January 28 2009 Observations

  1. I am still befuddled by the Heading outline of the main page. It jumps around phrases like “Peril” to “search” and “blog” . I just cannot envision the underlying logic of the page although I can understand each of the parts when I get there. On the Disabilities page, the heading order read by my screen reader is H3, H2,H4 so I’m a bit confused at levels within the agenda.
  2. Last week I skipped over some mystery 1, 2, 3, 4 reading. This time I poked around more and discovered these bring up a short description of a feature above the boxes. But this dynamic content is not notified to my screen reader. Similar patterns of web design using this tricky interaction of web page with browser read by screen reader could cause great confusion if the content is really important. Right now, the numbers and features are just a bit of glitch in the way of accessibility.
  3. I subscribed to blog feeds on my Levelstar Icon PDA but nothing has come through. I need to check whether this is a non-standard feed that is not added properly to my RSS client.
  4. Just guessing when revisiting the comment page, that required fields are marked by asterisk. But I have punctuation speaking turned off in the screen reader so miss such a notification. As observed in another critique, the form lacks labels where the word Required or Optional might be spoken. This is pretty rudimentary accessibility practice covered in standards. Shame!
  5. The w3 Semantic Data Extractor link above produces the error message:

    Using org.apache.xerces.parsers.SAXParser
    Exception net.sf.saxon.trans.DynamicError: org.xml.sax.SAXParseException: The entity name must immediately follow the ‘&’ in the entity reference.
    org.xml.sax.SAXParseException: The entity name must immediately follow the ‘&’ in the entity

    This might be a minor syntax error on the home page or a flaw in the validator. More later on whether other validators work. Also see the very interesting comment comparing with the British PM website.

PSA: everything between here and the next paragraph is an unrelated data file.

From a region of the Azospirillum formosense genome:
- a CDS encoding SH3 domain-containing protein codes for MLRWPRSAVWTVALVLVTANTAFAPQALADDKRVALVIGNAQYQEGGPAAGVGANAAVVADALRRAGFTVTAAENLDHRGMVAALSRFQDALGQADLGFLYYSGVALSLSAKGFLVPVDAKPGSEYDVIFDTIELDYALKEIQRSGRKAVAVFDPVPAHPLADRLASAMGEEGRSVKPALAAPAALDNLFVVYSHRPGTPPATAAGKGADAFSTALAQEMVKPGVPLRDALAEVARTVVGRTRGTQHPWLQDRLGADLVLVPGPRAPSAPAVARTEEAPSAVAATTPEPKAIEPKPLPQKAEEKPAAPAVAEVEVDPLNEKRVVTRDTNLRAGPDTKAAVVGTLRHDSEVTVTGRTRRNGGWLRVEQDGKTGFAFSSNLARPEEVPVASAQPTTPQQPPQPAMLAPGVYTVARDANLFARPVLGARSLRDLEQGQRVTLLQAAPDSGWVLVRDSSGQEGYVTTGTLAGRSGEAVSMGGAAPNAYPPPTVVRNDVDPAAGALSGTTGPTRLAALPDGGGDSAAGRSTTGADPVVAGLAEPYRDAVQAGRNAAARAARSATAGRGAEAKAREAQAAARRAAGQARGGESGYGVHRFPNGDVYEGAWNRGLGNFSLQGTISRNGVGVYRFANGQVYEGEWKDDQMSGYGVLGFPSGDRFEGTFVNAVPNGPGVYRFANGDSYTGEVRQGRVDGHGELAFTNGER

Update Feb. 14 2009

More feedback from a partially sighted pro-Obama citizen using Mozilla Firefox 3 and NVDA screen reader. Let’s make sure only the best web techniques trickle down from to the rest of *.gov.

  1. Good!! The comment form fields now have labels and read like “First Name Edit”. However, I didn’t hear any label for zip code. And I still don’t know which fields are required.
  2. The 1-2-3-4 boxes for new features displayed in dynamic updates still did not provide any audible notice of change, just a different blurb of text I could see changing on the screen.
  3. I clicked “watch the movie” for the First Lady talk on “Do the right thing. Either the movie widget is invisible to me by either or seeing or the link failed. A good practice is to always tell the user if a plug-in or external app will launch, if in a new window, or other actions. I do know what’s going on here, sigh.
  4. Link description is drifting into the poor practice “Read this post”, “Read this post”, “Read this post”, … Why not merge this link with the post title?
  5. Headings? Schmedings!
  6. Overall, I still like the page layout and spaarceness of front page content with links to blogs and agenda issues for more details.
  7. Hey, let’s all import that Aussie free open source screen reader NVDA, buy a little TTS (text-to-speech) voice choir, and listen to our web sites for accessibility, usability, and friendliness.